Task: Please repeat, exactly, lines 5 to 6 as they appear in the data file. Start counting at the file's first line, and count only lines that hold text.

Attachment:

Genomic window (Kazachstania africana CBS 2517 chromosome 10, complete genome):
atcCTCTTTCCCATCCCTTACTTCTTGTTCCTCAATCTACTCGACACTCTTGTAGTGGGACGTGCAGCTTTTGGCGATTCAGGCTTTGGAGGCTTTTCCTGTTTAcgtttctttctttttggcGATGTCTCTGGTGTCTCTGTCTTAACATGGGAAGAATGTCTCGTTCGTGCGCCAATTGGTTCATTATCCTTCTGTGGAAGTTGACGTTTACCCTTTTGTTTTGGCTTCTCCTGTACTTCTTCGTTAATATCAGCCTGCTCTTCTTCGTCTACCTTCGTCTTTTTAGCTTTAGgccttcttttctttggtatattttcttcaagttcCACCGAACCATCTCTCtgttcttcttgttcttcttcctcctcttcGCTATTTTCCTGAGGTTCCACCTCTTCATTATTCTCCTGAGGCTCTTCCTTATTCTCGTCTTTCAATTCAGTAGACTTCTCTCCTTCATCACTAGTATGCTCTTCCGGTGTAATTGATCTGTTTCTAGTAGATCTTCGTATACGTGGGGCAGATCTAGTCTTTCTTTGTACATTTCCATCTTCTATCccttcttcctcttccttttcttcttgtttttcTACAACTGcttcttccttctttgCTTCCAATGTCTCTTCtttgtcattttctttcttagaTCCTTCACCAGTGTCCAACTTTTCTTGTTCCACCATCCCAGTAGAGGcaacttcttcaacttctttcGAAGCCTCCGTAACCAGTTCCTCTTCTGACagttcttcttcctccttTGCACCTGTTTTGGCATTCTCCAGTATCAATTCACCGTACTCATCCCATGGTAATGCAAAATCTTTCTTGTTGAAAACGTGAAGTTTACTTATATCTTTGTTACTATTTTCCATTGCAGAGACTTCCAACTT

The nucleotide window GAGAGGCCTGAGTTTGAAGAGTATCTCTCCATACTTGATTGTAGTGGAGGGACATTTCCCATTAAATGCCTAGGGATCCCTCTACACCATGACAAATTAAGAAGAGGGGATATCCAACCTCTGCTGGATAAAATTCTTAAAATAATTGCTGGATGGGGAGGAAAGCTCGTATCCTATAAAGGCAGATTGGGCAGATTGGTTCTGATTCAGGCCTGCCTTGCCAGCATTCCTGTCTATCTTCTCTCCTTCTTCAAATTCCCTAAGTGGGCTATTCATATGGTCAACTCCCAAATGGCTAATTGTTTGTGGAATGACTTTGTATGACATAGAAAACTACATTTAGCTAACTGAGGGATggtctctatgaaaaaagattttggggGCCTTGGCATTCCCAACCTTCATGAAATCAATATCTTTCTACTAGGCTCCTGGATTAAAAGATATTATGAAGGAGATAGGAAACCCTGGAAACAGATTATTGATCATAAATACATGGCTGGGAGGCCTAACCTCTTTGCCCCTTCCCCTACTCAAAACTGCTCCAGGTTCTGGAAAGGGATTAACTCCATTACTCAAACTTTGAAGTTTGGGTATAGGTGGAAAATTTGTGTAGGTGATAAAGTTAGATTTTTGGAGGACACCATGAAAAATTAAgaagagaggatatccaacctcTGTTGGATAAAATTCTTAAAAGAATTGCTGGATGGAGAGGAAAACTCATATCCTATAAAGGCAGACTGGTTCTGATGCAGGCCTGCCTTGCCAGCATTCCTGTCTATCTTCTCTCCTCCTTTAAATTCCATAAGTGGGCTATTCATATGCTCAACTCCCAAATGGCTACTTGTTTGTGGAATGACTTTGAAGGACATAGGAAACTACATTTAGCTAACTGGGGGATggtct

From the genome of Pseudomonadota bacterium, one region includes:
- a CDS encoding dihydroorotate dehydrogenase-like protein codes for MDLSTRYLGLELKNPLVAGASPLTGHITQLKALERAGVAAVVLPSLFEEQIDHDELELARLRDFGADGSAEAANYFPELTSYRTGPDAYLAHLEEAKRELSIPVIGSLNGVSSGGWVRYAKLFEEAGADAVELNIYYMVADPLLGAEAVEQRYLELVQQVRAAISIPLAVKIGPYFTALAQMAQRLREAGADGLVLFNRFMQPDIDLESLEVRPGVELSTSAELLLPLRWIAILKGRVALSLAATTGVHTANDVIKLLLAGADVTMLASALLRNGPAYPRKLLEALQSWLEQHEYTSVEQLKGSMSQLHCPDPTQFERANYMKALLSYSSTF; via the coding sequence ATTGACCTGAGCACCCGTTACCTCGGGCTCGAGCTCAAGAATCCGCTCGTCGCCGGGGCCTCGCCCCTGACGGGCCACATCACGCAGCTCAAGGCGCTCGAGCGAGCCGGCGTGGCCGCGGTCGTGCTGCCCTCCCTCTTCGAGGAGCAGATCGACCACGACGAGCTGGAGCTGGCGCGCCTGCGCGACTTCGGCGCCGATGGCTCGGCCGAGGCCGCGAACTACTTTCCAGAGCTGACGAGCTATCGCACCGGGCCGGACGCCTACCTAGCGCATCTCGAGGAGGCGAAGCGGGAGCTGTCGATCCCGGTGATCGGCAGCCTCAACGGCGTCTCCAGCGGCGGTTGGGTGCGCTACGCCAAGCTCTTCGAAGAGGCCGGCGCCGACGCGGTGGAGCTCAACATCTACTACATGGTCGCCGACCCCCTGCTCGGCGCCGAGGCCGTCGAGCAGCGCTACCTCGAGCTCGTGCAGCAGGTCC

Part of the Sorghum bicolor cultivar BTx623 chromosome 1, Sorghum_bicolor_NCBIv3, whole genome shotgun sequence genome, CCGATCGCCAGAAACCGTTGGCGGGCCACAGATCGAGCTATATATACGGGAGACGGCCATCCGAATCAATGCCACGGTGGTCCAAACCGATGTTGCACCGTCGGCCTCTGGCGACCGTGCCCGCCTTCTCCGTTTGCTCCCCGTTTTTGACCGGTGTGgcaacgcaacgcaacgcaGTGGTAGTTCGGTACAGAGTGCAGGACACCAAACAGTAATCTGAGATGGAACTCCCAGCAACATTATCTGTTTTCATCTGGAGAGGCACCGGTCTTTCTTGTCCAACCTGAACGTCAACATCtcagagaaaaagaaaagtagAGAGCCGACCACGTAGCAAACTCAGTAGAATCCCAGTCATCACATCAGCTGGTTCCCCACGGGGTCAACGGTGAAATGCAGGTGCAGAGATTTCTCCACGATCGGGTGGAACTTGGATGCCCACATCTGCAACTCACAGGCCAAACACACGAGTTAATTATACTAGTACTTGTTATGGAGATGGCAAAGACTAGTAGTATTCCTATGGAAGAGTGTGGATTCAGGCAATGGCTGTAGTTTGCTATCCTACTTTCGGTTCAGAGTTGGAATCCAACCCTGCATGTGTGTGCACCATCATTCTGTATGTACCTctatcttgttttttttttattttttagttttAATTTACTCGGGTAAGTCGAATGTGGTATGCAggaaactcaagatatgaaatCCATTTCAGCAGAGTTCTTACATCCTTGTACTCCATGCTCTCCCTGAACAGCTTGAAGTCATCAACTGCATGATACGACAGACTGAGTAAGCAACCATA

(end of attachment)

- a CDS encoding dihydroorotate dehydrogenase-like protein codes for MDLSTRYLGLELKNPLVAGASPLTGHITQLKALERAGVAAVVLPSLFEEQIDHDELELARLRDFGADGSAEAANYFPELTSYRTGPDAYLAHLEEAKRELSIPVIGSLNGVSSGGWVRYAKLFEEAGADAVELNIYYMVADPLLGAEAVEQRYLELVQQVRAAISIPLAVKIGPYFTALAQMAQRLREAGADGLVLFNRFMQPDIDLESLEVRPGVELSTSAELLLPLRWIAILKGRVALSLAATTGVHTANDVIKLLLAGADVTMLASALLRNGPAYPRKLLEALQSWLEQHEYTSVEQLKGSMSQLHCPDPTQFERANYMKALLSYSSTF; via the coding sequence ATTGACCTGAGCACCCGTTACCTCGGGCTCGAGCTCAAGAATCCGCTCGTCGCCGGGGCCTCGCCCCTGACGGGCCACATCACGCAGCTCAAGGCGCTCGAGCGAGCCGGCGTGGCCGCGGTCGTGCTGCCCTCCCTCTTCGAGGAGCAGATCGACCACGACGAGCTGGAGCTGGCGCGCCTGCGCGACTTCGGCGCCGATGGCTCGGCCGAGGCCGCGAACTACTTTCCAGAGCTGACGAGCTATCGCACCGGGCCGGACGCCTACCTAGCGCATCTCGAGGAGGCGAAGCGGGAGCTGTCGATCCCGGTGATCGGCAGCCTCAACGGCGTCTCCAGCGGCGGTTGGGTGCGCTACGCCAAGCTCTTCGAAGAGGCCGGCGCCGACGCGGTGGAGCTCAACATCTACTACATGGTCGCCGACCCCCTGCTCGGCGCCGAGGCCGTCGAGCAGCGCTACCTCGAGCTCGTGCAGCAGGTCC

Part of the Sorghum bicolor cultivar BTx623 chromosome 1, Sorghum_bicolor_NCBIv3, whole genome shotgun sequence genome, CCGATCGCCAGAAACCGTTGGCGGGCCACAGATCGAGCTATATATACGGGAGACGGCCATCCGAATCAATGCCACGGTGGTCCAAACCGATGTTGCACCGTCGGCCTCTGGCGACCGTGCCCGCCTTCTCCGTTTGCTCCCCGTTTTTGACCGGTGTGgcaacgcaacgcaacgcaGTGGTAGTTCGGTACAGAGTGCAGGACACCAAACAGTAATCTGAGATGGAACTCCCAGCAACATTATCTGTTTTCATCTGGAGAGGCACCGGTCTTTCTTGTCCAACCTGAACGTCAACATCtcagagaaaaagaaaagtagAGAGCCGACCACGTAGCAAACTCAGTAGAATCCCAGTCATCACATCAGCTGGTTCCCCACGGGGTCAACGGTGAAATGCAGGTGCAGAGATTTCTCCACGATCGGGTGGAACTTGGATGCCCACATCTGCAACTCACAGGCCAAACACACGAGTTAATTATACTAGTACTTGTTATGGAGATGGCAAAGACTAGTAGTATTCCTATGGAAGAGTGTGGATTCAGGCAATGGCTGTAGTTTGCTATCCTACTTTCGGTTCAGAGTTGGAATCCAACCCTGCATGTGTGTGCACCATCATTCTGTATGTACCTctatcttgttttttttttattttttagttttAATTTACTCGGGTAAGTCGAATGTGGTATGCAggaaactcaagatatgaaatCCATTTCAGCAGAGTTCTTACATCCTTGTACTCCATGCTCTCCCTGAACAGCTTGAAGTCATCAACTGCATGATACGACAGACTGAGTAAGCAACCATA